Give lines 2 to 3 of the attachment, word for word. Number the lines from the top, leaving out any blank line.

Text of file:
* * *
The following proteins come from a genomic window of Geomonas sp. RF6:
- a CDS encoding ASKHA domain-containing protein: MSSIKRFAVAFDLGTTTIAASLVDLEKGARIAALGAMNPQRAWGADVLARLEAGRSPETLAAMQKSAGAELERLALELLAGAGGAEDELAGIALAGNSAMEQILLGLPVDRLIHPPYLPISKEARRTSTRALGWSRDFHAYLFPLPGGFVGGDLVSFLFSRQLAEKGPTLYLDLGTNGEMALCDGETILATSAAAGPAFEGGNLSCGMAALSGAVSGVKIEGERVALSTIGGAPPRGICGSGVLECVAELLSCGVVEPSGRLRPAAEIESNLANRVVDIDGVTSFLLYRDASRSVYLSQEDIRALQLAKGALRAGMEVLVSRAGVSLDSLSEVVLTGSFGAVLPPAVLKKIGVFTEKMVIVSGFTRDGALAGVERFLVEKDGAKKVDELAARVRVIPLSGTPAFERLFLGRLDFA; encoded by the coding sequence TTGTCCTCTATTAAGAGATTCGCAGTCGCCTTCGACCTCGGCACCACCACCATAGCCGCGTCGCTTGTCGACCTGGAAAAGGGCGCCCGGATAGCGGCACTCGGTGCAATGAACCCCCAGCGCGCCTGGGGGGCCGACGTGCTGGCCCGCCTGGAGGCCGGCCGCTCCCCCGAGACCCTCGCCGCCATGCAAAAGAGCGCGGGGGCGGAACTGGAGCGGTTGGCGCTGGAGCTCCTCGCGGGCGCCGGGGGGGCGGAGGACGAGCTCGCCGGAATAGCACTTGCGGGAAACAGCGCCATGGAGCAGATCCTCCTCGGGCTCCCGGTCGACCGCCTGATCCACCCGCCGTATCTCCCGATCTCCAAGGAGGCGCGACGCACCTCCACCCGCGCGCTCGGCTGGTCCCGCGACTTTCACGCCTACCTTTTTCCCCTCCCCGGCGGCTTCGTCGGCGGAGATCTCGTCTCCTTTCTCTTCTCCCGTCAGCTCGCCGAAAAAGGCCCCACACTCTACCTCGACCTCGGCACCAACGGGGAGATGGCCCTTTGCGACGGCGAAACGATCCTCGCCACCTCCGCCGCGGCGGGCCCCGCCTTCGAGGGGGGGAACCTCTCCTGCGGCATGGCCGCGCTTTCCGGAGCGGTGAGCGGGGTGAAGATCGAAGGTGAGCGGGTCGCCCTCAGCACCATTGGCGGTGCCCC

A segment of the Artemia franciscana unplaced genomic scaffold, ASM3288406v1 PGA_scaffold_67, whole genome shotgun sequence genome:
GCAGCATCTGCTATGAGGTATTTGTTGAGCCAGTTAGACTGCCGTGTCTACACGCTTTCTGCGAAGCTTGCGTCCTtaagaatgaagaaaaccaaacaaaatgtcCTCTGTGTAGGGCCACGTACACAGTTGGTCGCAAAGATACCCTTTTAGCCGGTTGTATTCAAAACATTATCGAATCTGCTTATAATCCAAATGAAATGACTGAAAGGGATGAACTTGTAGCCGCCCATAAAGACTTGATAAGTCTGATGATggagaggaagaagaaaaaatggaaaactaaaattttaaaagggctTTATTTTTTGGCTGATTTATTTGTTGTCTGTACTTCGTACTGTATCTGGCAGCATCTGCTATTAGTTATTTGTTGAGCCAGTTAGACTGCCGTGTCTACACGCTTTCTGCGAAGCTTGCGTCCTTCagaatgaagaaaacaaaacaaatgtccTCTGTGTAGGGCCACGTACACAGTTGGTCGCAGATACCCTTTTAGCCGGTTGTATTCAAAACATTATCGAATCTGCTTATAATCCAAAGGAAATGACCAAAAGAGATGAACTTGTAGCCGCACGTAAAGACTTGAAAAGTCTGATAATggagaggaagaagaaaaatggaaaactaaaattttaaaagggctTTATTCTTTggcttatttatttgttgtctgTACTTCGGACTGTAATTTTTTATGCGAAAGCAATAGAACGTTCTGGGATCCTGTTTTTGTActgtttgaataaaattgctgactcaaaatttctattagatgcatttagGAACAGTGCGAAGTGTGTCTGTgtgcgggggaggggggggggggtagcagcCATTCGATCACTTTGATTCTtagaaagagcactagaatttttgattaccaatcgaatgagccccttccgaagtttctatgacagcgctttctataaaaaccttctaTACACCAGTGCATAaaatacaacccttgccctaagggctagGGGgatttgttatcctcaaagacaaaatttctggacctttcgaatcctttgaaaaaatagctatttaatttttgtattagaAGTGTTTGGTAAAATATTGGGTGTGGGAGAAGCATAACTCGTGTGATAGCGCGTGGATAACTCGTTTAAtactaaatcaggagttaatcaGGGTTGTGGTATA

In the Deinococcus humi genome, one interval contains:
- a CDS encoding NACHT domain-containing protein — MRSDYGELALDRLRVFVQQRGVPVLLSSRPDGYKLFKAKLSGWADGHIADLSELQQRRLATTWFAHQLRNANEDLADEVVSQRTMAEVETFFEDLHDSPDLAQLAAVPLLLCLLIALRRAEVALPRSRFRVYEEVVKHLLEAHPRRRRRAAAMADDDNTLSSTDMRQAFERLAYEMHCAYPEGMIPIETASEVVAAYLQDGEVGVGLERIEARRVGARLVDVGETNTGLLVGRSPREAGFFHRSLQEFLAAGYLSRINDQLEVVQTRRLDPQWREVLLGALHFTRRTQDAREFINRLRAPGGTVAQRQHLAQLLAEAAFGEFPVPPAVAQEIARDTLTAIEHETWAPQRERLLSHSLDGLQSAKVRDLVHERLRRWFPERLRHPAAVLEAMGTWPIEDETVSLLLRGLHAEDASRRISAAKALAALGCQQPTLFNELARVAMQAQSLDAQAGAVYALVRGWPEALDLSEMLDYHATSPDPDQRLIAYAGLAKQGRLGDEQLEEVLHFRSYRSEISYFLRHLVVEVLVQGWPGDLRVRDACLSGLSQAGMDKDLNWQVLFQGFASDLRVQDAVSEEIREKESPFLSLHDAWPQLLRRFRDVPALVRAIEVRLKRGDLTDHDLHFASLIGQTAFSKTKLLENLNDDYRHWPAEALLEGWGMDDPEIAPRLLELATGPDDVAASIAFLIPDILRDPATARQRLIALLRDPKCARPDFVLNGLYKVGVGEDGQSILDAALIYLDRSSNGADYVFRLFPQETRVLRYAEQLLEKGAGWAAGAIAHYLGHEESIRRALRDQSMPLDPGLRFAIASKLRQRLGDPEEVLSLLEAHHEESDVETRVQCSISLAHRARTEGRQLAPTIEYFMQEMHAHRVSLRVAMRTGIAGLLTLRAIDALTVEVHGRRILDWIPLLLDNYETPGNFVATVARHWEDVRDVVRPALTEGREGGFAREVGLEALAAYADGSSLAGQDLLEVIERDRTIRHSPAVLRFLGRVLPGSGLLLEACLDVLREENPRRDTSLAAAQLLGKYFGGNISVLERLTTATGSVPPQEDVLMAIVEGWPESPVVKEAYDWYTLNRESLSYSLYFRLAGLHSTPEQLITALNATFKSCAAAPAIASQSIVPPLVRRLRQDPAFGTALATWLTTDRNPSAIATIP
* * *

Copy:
- a CDS encoding ASKHA domain-containing protein: MSSIKRFAVAFDLGTTTIAASLVDLEKGARIAALGAMNPQRAWGADVLARLEAGRSPETLAAMQKSAGAELERLALELLAGAGGAEDELAGIALAGNSAMEQILLGLPVDRLIHPPYLPISKEARRTSTRALGWSRDFHAYLFPLPGGFVGGDLVSFLFSRQLAEKGPTLYLDLGTNGEMALCDGETILATSAAAGPAFEGGNLSCGMAALSGAVSGVKIEGERVALSTIGGAPPRGICGSGVLECVAELLSCGVVEPSGRLRPAAEIESNLANRVVDIDGVTSFLLYRDASRSVYLSQEDIRALQLAKGALRAGMEVLVSRAGVSLDSLSEVVLTGSFGAVLPPAVLKKIGVFTEKMVIVSGFTRDGALAGVERFLVEKDGAKKVDELAARVRVIPLSGTPAFERLFLGRLDFA; encoded by the coding sequence TTGTCCTCTATTAAGAGATTCGCAGTCGCCTTCGACCTCGGCACCACCACCATAGCCGCGTCGCTTGTCGACCTGGAAAAGGGCGCCCGGATAGCGGCACTCGGTGCAATGAACCCCCAGCGCGCCTGGGGGGCCGACGTGCTGGCCCGCCTGGAGGCCGGCCGCTCCCCCGAGACCCTCGCCGCCATGCAAAAGAGCGCGGGGGCGGAACTGGAGCGGTTGGCGCTGGAGCTCCTCGCGGGCGCCGGGGGGGCGGAGGACGAGCTCGCCGGAATAGCACTTGCGGGAAACAGCGCCATGGAGCAGATCCTCCTCGGGCTCCCGGTCGACCGCCTGATCCACCCGCCGTATCTCCCGATCTCCAAGGAGGCGCGACGCACCTCCACCCGCGCGCTCGGCTGGTCCCGCGACTTTCACGCCTACCTTTTTCCCCTCCCCGGCGGCTTCGTCGGCGGAGATCTCGTCTCCTTTCTCTTCTCCCGTCAGCTCGCCGAAAAAGGCCCCACACTCTACCTCGACCTCGGCACCAACGGGGAGATGGCCCTTTGCGACGGCGAAACGATCCTCGCCACCTCCGCCGCGGCGGGCCCCGCCTTCGAGGGGGGGAACCTCTCCTGCGGCATGGCCGCGCTTTCCGGAGCGGTGAGCGGGGTGAAGATCGAAGGTGAGCGGGTCGCCCTCAGCACCATTGGCGGTGCCCC

A segment of the Artemia franciscana unplaced genomic scaffold, ASM3288406v1 PGA_scaffold_67, whole genome shotgun sequence genome: